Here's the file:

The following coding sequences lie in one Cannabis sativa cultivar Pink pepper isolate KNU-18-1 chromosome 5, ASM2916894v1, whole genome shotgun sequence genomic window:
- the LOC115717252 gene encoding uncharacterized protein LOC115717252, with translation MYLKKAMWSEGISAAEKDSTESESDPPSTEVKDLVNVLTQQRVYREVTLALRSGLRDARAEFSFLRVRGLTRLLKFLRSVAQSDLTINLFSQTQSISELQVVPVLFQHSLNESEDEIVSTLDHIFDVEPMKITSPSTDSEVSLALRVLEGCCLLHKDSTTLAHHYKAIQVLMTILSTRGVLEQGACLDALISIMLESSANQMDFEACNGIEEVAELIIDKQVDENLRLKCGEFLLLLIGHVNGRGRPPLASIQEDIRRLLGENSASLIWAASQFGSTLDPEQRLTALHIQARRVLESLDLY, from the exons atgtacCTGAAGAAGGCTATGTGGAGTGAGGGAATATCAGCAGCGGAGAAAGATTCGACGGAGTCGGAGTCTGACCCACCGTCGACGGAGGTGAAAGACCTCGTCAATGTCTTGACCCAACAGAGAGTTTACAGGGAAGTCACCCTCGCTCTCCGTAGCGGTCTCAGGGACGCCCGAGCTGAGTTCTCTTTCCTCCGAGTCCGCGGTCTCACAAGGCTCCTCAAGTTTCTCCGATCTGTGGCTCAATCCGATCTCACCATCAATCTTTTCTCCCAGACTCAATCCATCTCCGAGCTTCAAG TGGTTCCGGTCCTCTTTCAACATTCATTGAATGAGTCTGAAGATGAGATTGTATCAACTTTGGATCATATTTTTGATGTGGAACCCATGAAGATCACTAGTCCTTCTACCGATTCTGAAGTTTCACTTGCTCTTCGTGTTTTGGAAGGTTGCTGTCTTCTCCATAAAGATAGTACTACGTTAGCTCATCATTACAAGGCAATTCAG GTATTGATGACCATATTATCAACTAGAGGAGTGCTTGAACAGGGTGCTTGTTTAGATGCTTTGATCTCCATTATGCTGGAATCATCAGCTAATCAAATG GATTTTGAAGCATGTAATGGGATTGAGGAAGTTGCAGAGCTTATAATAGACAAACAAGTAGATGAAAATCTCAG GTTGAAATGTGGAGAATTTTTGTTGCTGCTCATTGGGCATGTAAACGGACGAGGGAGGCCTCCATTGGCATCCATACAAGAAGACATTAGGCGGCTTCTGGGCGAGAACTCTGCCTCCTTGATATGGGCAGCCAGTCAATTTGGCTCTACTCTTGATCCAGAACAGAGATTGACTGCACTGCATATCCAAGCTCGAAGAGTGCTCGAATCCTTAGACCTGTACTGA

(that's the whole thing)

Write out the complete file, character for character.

The following coding sequences lie in one Cannabis sativa cultivar Pink pepper isolate KNU-18-1 chromosome 5, ASM2916894v1, whole genome shotgun sequence genomic window:
- the LOC115717252 gene encoding uncharacterized protein LOC115717252, with translation MYLKKAMWSEGISAAEKDSTESESDPPSTEVKDLVNVLTQQRVYREVTLALRSGLRDARAEFSFLRVRGLTRLLKFLRSVAQSDLTINLFSQTQSISELQVVPVLFQHSLNESEDEIVSTLDHIFDVEPMKITSPSTDSEVSLALRVLEGCCLLHKDSTTLAHHYKAIQVLMTILSTRGVLEQGACLDALISIMLESSANQMDFEACNGIEEVAELIIDKQVDENLRLKCGEFLLLLIGHVNGRGRPPLASIQEDIRRLLGENSASLIWAASQFGSTLDPEQRLTALHIQARRVLESLDLY, from the exons atgtacCTGAAGAAGGCTATGTGGAGTGAGGGAATATCAGCAGCGGAGAAAGATTCGACGGAGTCGGAGTCTGACCCACCGTCGACGGAGGTGAAAGACCTCGTCAATGTCTTGACCCAACAGAGAGTTTACAGGGAAGTCACCCTCGCTCTCCGTAGCGGTCTCAGGGACGCCCGAGCTGAGTTCTCTTTCCTCCGAGTCCGCGGTCTCACAAGGCTCCTCAAGTTTCTCCGATCTGTGGCTCAATCCGATCTCACCATCAATCTTTTCTCCCAGACTCAATCCATCTCCGAGCTTCAAG TGGTTCCGGTCCTCTTTCAACATTCATTGAATGAGTCTGAAGATGAGATTGTATCAACTTTGGATCATATTTTTGATGTGGAACCCATGAAGATCACTAGTCCTTCTACCGATTCTGAAGTTTCACTTGCTCTTCGTGTTTTGGAAGGTTGCTGTCTTCTCCATAAAGATAGTACTACGTTAGCTCATCATTACAAGGCAATTCAG GTATTGATGACCATATTATCAACTAGAGGAGTGCTTGAACAGGGTGCTTGTTTAGATGCTTTGATCTCCATTATGCTGGAATCATCAGCTAATCAAATG GATTTTGAAGCATGTAATGGGATTGAGGAAGTTGCAGAGCTTATAATAGACAAACAAGTAGATGAAAATCTCAG GTTGAAATGTGGAGAATTTTTGTTGCTGCTCATTGGGCATGTAAACGGACGAGGGAGGCCTCCATTGGCATCCATACAAGAAGACATTAGGCGGCTTCTGGGCGAGAACTCTGCCTCCTTGATATGGGCAGCCAGTCAATTTGGCTCTACTCTTGATCCAGAACAGAGATTGACTGCACTGCATATCCAAGCTCGAAGAGTGCTCGAATCCTTAGACCTGTACTGA